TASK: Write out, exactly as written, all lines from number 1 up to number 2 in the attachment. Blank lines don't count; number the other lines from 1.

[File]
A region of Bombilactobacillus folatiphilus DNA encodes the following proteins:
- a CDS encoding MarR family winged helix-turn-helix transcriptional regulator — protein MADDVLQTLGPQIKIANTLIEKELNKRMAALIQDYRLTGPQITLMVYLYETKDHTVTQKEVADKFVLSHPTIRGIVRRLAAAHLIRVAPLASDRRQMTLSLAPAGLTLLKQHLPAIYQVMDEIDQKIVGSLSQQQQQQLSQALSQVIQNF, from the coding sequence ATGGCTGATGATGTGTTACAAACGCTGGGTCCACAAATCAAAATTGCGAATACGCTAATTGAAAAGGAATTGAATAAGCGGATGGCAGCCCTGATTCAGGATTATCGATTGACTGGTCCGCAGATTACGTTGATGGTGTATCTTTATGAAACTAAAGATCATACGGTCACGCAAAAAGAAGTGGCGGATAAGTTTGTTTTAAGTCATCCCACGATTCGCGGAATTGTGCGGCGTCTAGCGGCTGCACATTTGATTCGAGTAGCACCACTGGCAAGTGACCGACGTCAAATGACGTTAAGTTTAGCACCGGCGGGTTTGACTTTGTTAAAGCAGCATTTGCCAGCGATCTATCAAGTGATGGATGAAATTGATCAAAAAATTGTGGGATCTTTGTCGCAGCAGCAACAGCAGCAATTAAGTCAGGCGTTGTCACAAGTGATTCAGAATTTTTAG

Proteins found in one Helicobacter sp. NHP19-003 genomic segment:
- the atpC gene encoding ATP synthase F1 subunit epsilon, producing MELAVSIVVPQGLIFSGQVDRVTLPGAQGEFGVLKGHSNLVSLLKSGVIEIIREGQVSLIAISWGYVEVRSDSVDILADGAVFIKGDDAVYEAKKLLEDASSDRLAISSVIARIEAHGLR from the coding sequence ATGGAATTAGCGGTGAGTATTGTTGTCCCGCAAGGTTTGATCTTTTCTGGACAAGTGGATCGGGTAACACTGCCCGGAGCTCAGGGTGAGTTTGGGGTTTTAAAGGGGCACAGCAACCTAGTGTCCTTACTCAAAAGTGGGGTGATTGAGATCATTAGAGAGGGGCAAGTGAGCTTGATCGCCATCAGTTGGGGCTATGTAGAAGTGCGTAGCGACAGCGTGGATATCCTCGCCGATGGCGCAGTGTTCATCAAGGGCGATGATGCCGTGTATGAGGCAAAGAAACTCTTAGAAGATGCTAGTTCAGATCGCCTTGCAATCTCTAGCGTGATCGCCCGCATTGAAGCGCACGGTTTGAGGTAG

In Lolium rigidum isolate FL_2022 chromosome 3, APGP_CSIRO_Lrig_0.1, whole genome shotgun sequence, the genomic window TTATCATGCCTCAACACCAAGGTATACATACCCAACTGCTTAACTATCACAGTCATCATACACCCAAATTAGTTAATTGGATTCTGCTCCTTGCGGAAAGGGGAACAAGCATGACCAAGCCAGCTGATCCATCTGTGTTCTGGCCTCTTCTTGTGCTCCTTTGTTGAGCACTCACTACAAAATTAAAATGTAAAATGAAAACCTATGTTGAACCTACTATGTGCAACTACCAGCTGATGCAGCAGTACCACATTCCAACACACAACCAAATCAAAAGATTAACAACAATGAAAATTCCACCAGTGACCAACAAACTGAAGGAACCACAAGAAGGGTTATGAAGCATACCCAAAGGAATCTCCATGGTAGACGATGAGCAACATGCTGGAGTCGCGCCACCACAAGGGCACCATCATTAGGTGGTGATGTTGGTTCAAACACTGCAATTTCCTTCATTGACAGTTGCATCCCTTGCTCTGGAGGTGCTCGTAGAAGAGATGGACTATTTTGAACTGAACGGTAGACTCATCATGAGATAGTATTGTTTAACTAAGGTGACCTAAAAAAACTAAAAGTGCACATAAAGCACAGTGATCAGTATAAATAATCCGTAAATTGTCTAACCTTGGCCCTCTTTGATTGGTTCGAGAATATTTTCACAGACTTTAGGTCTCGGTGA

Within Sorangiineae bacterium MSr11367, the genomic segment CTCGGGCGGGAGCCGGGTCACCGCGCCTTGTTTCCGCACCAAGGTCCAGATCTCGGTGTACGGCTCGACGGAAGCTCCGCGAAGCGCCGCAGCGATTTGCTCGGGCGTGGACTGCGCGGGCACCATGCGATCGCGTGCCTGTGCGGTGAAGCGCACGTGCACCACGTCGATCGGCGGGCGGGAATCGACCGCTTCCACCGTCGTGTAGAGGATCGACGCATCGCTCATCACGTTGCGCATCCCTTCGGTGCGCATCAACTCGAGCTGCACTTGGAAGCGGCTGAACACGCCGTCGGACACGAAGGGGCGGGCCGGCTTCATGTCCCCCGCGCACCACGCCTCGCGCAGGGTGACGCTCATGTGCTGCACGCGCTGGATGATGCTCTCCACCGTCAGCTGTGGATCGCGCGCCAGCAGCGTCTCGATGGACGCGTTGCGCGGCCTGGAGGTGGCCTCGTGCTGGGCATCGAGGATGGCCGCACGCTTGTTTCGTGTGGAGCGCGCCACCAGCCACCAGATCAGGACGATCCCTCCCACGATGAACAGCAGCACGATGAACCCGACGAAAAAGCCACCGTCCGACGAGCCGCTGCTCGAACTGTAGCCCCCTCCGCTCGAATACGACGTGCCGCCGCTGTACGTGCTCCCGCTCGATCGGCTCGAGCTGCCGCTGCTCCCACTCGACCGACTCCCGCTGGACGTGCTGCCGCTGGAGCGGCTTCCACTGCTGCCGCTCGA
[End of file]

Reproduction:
A region of Bombilactobacillus folatiphilus DNA encodes the following proteins:
- a CDS encoding MarR family winged helix-turn-helix transcriptional regulator — protein MADDVLQTLGPQIKIANTLIEKELNKRMAALIQDYRLTGPQITLMVYLYETKDHTVTQKEVADKFVLSHPTIRGIVRRLAAAHLIRVAPLASDRRQMTLSLAPAGLTLLKQHLPAIYQVMDEIDQKIVGSLSQQQQQQLSQALSQVIQNF, from the coding sequence ATGGCTGATGATGTGTTACAAACGCTGGGTCCACAAATCAAAATTGCGAATACGCTAATTGAAAAGGAATTGAATAAGCGGATGGCAGCCCTGATTCAGGATTATCGATTGACTGGTCCGCAGATTACGTTGATGGTGTATCTTTATGAAACTAAAGATCATACGGTCACGCAAAAAGAAGTGGCGGATAAGTTTGTTTTAAGTCATCCCACGATTCGCGGAATTGTGCGGCGTCTAGCGGCTGCACATTTGATTCGAGTAGCACCACTGGCAAGTGACCGACGTCAAATGACGTTAAGTTTAGCACCGGCGGGTTTGACTTTGTTAAAGCAGCATTTGCCAGCGATCTATCAAGTGATGGATGAAATTGATCAAAAAATTGTGGGATCTTTGTCGCAGCAGCAACAGCAGCAATTAAGTCAGGCGTTGTCACAAGTGATTCAGAATTTTTAG